"Look coldly at my generation, the one that's has been claiming every sort of entitlement since the Who sang about it, and you realise that we have been criminally irresponsible. We are leaving the people born after 1985 not just with the bills for this economic mess, but we also expect them to pay for an increase in the cost of state pensions for us, a rise of benefits and soaring pensioner health costs, which has been clear in demographic studies for some time. How young people are going to get started in paying for our old age without jobs and with a credit crunch and a frozen property market is anyone's guess.Word.
Consider the political classes of today, the people who clustered round Tony Blair - born a month after me in 1953 - and who have been in charge for more than a decade. What have they done to make politics and the business of Parliament responsive to the widely appreciated needs of this century?
Though there are many well-intentioned politicians, politics probably hasn't been held in such low esteem since the time of the London mob. It simply fails to deliver. Even in the good years, the government spent vast amounts on education and health, but failed to secure a proportionate rise in standards and productivity.
I won't try your patience with my generation's failure on rights and liberty, its casual erosion of the privileges that were passed to us by our parents, or its bewildering ignorance of history, but it is important to understand that at the heart of the deterioration is Parliament and in this sense politics, rather than society, is broken.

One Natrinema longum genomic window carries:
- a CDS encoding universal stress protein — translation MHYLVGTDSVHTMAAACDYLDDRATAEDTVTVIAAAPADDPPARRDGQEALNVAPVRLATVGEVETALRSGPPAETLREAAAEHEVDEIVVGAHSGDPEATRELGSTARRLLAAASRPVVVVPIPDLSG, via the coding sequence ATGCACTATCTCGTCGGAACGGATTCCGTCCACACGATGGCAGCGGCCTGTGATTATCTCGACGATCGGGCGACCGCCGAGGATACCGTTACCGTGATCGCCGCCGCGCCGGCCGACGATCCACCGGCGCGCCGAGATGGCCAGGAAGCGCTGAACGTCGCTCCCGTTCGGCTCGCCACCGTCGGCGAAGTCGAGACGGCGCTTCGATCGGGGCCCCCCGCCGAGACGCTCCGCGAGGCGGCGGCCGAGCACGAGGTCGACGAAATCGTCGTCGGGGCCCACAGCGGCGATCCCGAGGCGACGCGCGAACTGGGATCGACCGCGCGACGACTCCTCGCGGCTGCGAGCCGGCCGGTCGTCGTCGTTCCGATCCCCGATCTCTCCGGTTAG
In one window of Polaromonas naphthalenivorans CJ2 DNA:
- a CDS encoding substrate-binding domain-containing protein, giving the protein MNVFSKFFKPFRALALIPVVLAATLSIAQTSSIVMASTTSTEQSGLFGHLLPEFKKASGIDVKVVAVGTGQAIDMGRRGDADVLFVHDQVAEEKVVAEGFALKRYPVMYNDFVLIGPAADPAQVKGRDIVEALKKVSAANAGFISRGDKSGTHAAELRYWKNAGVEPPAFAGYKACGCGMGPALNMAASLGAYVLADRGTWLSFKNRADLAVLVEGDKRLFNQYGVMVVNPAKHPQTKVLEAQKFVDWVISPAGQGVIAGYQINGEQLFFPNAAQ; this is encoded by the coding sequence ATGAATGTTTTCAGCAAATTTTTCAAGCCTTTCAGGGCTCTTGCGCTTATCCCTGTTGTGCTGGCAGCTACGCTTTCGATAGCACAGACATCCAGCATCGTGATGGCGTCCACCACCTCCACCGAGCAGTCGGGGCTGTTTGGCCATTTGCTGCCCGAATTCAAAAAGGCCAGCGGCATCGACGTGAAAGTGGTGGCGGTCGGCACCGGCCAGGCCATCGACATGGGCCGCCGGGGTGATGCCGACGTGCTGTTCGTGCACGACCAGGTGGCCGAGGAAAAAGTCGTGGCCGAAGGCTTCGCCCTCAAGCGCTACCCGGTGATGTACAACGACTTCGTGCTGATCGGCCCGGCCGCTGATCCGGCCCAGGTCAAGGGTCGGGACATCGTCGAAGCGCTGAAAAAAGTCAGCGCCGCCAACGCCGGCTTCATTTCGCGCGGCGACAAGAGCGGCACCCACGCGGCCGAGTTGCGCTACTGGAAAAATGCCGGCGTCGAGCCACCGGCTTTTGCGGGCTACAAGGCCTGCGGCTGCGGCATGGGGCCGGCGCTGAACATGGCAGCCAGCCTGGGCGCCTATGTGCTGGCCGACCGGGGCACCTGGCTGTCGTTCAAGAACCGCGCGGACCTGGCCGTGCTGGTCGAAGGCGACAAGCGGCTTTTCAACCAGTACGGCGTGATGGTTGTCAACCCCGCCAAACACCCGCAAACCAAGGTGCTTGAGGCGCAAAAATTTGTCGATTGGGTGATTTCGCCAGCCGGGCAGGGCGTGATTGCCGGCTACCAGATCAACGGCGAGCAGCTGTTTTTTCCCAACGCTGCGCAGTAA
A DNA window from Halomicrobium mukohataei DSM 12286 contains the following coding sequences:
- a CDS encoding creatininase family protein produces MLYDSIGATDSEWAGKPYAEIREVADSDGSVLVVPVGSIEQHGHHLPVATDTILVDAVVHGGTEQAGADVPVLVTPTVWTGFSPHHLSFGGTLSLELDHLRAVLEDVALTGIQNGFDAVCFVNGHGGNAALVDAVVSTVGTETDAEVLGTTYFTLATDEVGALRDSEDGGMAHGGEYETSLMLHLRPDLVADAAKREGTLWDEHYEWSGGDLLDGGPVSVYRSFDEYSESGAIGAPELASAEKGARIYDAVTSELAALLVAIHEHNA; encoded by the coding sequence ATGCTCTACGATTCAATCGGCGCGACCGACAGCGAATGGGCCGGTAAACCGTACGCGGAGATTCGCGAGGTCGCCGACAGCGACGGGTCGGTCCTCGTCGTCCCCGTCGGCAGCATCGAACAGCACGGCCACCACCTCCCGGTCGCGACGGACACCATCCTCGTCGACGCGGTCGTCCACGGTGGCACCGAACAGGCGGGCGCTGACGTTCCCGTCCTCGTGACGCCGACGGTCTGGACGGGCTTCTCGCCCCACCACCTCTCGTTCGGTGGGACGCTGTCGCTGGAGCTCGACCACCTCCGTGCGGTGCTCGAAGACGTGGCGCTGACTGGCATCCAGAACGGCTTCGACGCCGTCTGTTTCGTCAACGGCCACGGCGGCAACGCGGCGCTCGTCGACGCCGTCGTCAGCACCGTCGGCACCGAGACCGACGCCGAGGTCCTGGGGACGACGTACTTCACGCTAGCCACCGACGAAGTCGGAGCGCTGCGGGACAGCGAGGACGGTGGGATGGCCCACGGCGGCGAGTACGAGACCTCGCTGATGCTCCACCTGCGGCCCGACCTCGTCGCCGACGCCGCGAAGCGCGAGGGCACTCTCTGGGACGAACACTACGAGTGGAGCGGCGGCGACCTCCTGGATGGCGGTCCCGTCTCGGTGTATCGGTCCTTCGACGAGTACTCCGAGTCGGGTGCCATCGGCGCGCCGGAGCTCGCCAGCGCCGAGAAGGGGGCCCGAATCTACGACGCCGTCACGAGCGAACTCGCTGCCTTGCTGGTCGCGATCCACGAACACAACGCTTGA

Last week, a friend said that what he found so frustrating in the scandal involving peers allegedly offering to influence laws for cash, as well as the apparent immunity of bankers, was the absence of justice. None of the 3,000 offences introduced by Labour apparently caters for lords and multi-millionaires. But this is minor compared with the crisis in the way laws - often designed to serve the political classes of my generation - are drafted and passed without proper scrutiny.
My generation wanted everything - good food, cheap travel, large disposable incomes, luxury and security - and we have had them all, but at a great cost. We knew about climate change a long time ago, yet our government all but ignored it until the Tories made the running. We knew that bankers had not discovered the secret of limitless wealth creation, but we failed to regulate. And now if my children's generation demonstrates, we will deploy a newly equipped and trained riot police to protect us. You see we have been expecting trouble."
Monday, February 02, 2009
Henry Porter: Infused with premium-grade awesome.